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AARP Work & Jobs Study

AARP's latest study on work and career shows that many older workers are interested in working into retirement, with a focus on flexible work arrangement such as part time work and consulting.


  • In total, more than one-third of working Americans age 50-64 (37%) anticipate working for pay post retirement from their current career.

    • Among those who will seek employment post retirement, almost half (44%) will be looking to work in new fields of interest; 23% will stay in the same field, and 33% are undecided.

    • Regardless of the field, respondents are hoping to work part-time (73%), with over half expecting to work for someone else (57%) vs. being a contractor (21%) or starting their own business (19%).
  • Training is a key need for those who plan to work in retirement. Among those who plan to enter a new field, training is seen as even more important to success (46% vs. 36% among those staying in the same field).

  • Personal contacts and job listings are the primary avenues respondents plan to use to find post-retirement work (49% AND 43%, respectively). Professional networking is also a popular way people plan to find work.

  • When asked about their dream job, many respondents talk about a profession, for others it is about a particular type of working lifestyle.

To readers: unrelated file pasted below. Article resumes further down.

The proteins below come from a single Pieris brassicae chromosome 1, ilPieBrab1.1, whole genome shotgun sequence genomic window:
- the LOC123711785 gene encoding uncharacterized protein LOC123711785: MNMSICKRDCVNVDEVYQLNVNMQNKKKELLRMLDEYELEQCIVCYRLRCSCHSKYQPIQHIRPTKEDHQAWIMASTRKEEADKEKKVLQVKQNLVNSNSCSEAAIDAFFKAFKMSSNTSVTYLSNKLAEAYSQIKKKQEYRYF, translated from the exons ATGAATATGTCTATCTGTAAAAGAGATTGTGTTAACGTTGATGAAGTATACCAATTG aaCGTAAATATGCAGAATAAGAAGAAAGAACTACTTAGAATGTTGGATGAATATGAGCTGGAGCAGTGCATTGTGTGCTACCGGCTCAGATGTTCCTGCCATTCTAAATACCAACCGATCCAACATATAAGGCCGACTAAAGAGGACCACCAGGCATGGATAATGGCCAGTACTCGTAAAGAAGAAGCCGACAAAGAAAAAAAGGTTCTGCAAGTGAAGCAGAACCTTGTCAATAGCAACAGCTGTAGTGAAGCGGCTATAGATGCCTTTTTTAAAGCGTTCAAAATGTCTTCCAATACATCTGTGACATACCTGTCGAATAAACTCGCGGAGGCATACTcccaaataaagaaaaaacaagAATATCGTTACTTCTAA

• Jobs in the sports, creative, hospitality and education fields are mentioned frequently.

    • Lifestyle mentions include flexibility, lucrative, offers travel opportunities, and has a charitable aspect to it.
  • The majority of respondents surveyed plan to retire at or after age 65 (45% plan to retire between age 65-69 and 23% plan to retire after 70).

  • When asked about what they enjoyed most about their current career, top mentions included income, benefits, and the schedule/work-life balance.

For more valuable information, tools, and programs that help Americans age 50+ stay competitive in the marketplace, check out AARP Work & Jobs (

This survey was fielded online from July 27 to August 3, 2015 and conducted among adults age 50-64 who are currently employed full time.  A total of n=4,975 surveys were completed. The final data has been weighted to U.S. Census for analysis. For more information, contact G. Oscar Anderson at


Suggested Citation:

Anderson, G. Oscar. AARP Post Retirement Career Study. Washington, DC: AARP Research, August 2015.

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